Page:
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Conserve Water Quality

No matter where on Earth you live, you’re in a watershed. On a larger scale, you’re in a drainage basin too. If your home is within 60 kilometres of the ocean, you’re in a coastal zone as well. Whatever happens to water in your area will affect aquatic ecosystems further downstream in your watershed and within your coastal zone.

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Protect Coastal Zones and Watersheds

How healthy is your watershed?  Here’s how to find out — and to take action if the situation needs improving.

Dare to compare:Compare ideas and share information with another community in your watershed or coastal zone.

Stamp out debris: Find out if your community has the means to deal with trash in aquatic areas. Organize a beach, stream, or wetland cleanup, or adopt a watery ecosystem near you and spruce it up from time to time.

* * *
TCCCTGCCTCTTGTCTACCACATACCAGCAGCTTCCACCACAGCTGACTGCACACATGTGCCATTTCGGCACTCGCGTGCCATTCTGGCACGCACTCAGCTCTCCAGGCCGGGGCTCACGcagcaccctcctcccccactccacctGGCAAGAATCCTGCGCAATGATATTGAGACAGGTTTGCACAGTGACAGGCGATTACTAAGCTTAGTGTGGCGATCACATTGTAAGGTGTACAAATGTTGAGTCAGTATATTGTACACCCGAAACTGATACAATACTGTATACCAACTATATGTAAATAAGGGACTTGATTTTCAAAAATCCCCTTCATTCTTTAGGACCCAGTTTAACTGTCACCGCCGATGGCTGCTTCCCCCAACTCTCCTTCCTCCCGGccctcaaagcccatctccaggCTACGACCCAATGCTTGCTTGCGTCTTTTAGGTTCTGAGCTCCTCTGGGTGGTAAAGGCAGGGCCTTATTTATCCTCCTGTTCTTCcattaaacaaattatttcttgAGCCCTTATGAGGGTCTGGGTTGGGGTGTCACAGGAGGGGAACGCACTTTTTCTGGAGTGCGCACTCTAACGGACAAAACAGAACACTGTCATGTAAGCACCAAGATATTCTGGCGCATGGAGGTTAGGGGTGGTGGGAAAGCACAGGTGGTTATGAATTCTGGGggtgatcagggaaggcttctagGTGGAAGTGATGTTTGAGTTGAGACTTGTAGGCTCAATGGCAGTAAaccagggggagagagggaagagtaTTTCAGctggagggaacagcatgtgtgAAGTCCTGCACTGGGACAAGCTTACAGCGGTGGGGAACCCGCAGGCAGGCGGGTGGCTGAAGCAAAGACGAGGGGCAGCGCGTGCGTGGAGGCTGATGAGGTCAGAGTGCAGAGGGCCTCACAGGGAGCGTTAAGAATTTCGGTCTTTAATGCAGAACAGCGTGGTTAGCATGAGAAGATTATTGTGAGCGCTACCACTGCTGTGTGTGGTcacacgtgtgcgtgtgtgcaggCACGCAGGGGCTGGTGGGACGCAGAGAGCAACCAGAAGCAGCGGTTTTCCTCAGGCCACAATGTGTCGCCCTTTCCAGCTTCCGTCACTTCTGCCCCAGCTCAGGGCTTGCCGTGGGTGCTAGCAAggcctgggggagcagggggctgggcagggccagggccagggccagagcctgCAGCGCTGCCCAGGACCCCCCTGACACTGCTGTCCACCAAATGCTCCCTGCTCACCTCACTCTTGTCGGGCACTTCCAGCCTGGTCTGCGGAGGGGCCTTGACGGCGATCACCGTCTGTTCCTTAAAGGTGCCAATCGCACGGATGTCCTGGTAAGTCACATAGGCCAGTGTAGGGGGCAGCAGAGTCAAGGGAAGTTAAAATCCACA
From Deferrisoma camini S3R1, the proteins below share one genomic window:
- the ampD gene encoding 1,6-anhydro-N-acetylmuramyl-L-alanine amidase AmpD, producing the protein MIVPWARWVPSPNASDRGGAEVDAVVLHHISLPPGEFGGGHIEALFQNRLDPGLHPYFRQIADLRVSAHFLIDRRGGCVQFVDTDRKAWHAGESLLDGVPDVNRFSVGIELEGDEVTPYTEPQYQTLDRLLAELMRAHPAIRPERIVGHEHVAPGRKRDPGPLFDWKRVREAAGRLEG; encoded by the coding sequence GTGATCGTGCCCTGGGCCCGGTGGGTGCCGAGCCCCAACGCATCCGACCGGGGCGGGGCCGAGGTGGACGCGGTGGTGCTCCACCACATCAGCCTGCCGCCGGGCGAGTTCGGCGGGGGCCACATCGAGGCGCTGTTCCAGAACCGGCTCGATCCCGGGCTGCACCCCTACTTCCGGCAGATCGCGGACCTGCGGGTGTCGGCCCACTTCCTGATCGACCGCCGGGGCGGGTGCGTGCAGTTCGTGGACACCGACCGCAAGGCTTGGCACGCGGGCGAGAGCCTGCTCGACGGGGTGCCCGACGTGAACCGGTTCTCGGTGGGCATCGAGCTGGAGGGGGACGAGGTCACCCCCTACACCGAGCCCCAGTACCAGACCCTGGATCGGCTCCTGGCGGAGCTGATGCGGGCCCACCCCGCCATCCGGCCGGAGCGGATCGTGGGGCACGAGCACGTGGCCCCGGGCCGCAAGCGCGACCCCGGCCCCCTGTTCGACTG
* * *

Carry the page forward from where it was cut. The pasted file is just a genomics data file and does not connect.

Pollution solution: Inspect your home, workplace, or school for sources of pollution. Are there many throwaway products in use that could pollute aquatic ecosystems? How many are consumed weekly, monthly, or yearly?

On a larger scale: Inspect a local sewage treatment plant. Find out what pollution controls are in place by interviewing a responsible official. Here are some questions you might like to ask:

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Test the Waters

You can learn a lot about the health of your watershed with the help of a standard water quality testing kit.

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Water-testing Tips

Measuring conditions in the environment is often a challenge. Any environment, such as a beach or lake, includes many different parts, so it’s difficult to take measurements of it. To deal with this challenge, scientists take samples in a way that provides findings that are representative of an entire test site. In other words, they want their measurements to reflect actual values as closely as possible. Here are some sampling basics: